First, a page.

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Deputy tapped as state’s new higher education commissioner

Carlos E. Santiago will be the state’s top official overseeing public colleges and universities.Jonathan Wiggs/Globe Staff

The Massachusetts Board of Higher Education didn’t have to look far to select a new commissioner to oversee the state’s public colleges and universities.

On Wednesday, it elevated Carlos Santiago, second-in-command to the current commissioner, Richard Freeland, to the position.

Santiago, who has more than 30 years experience in higher education, is credited with helping community college students more easily transfer to four-year public colleges and working to reform the community colleges’ remedial math program.

“What we’ll get in Carlos is a combination of continuity and change,” said James Peyser, the state secretary of education.

Santiago, 62, has worked for the state’s Department of Higher Education since April 2013 as senior deputy commissioner for academic affairs. He previously was chancellor of the University of Wisconsin at Milwaukee, that state’s second-largest research university.

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Santiago’s appointment is the latest in a series of leadership changes in Massachusetts public higher education since Governor Charlie Baker took office in January. Baker appointed Peyser and tapped Chris Gabrieli to chair the Board of Higher Education.

In addition, the University of Massachusetts this month chose Martin Meehan, chancellor of UMass Lowell, to take over the university system in July.

In an interview, Santiago, who was born in Puerto Rico and is the state’s first Latino higher-ed commissioner, highlighted three goals for the state’s public system under his leadership, goals similar to the ones put forth by Freeland. He said he wants to improve graduation rates, attract more under-served populations to higher education, and work in K-12 schools to better prepare students for college.

“There’s a lot of work that we will continue to do,” Santiago said.

The six-year graduation rate hovers around 45 percent at the state’s community colleges, around 55 percent at state universities, and 60 percent at UMass, according to data from the Department for Higher Education.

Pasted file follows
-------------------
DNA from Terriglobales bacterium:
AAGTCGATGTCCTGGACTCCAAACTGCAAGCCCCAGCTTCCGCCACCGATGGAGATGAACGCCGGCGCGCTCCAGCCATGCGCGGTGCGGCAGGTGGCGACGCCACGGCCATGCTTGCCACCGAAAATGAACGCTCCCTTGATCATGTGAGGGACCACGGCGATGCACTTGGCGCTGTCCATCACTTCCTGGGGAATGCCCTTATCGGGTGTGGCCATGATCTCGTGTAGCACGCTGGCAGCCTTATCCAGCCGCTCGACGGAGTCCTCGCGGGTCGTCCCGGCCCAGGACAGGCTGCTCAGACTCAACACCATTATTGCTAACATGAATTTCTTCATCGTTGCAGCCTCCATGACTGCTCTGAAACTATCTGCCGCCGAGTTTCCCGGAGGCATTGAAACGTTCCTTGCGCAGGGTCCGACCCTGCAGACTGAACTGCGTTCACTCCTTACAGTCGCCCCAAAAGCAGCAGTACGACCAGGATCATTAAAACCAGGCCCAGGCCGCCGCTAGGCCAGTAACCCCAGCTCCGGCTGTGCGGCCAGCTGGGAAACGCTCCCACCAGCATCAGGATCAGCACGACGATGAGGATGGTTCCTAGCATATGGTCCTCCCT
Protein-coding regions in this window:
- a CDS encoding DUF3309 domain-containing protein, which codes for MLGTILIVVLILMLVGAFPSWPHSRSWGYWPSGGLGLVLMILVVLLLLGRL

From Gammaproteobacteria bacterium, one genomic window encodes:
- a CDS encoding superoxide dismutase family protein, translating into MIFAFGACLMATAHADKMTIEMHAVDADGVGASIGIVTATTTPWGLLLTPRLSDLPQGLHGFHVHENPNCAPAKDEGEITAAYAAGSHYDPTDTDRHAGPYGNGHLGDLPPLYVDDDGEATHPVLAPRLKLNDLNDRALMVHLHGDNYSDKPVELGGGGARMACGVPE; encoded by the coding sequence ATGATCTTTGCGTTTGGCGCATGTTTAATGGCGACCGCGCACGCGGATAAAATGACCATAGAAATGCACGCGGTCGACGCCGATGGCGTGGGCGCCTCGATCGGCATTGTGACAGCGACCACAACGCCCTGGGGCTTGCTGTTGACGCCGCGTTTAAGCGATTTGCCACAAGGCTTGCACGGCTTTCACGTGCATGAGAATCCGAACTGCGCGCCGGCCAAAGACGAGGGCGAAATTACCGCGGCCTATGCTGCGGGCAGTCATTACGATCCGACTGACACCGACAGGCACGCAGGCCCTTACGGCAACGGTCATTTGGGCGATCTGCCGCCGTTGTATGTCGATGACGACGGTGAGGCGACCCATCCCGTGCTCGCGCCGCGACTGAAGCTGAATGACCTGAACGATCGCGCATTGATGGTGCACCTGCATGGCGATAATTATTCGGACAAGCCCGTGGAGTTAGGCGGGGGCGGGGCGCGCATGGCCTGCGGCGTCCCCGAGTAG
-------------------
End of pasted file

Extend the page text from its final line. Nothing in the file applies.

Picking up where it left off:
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The other two finalists were Bill Walczak, founder of the Codman Square Health Center and a former Boston mayoral candidate; and John O’Donnell, president of Massachusetts Bay Community College. O’Donnell dropped out of the running Tuesday night.

Toward the end of the search process, Peyser and Gabrieli realized the committee was not considering nontraditional candidates and Peyser suggested additional names including Walczak, according to sources close to the search process.

A fourth would-be finalist, Jack Warner, also dropped out toward the end of the search, the sources said. Warner, executive director of the board of regents of South Dakota, which oversees the state’s six public universities, is a former UMass official and dean at Bristol Community College in Fall River.

The search to replace Freeland, the former president of Northeastern University, began in October when he told the board he planned to retire in July after six years on the job. A search committee was assisted by the national search firm Isaacson Miller in choosing finalists from an original pool of about 300 candidates, which was narrowed to eight semifinalists.

Baker, who met with Santiago and Peyser after Wednesday’s vote, said he held informal conversations with the three finalists and “thought they were all terrific.”

Before the vote, board members took turns sharing their opinion of the three candidates. Almost all spoke in favor of Santiago, including member Nancy Hoffman.

“I really see in Carlos a real devotion to student success and an ability to do the hard work that many of us don’t like to do,” Hoffman said.

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Board member Paul Toner diverged from the pack, touting Walczak as a nontraditional candidate.

In the end, Toner voted for Santiago.


Contact Laura Krantz at laura.krantz@globe.com. Follow her on Twitter @laurakrantz.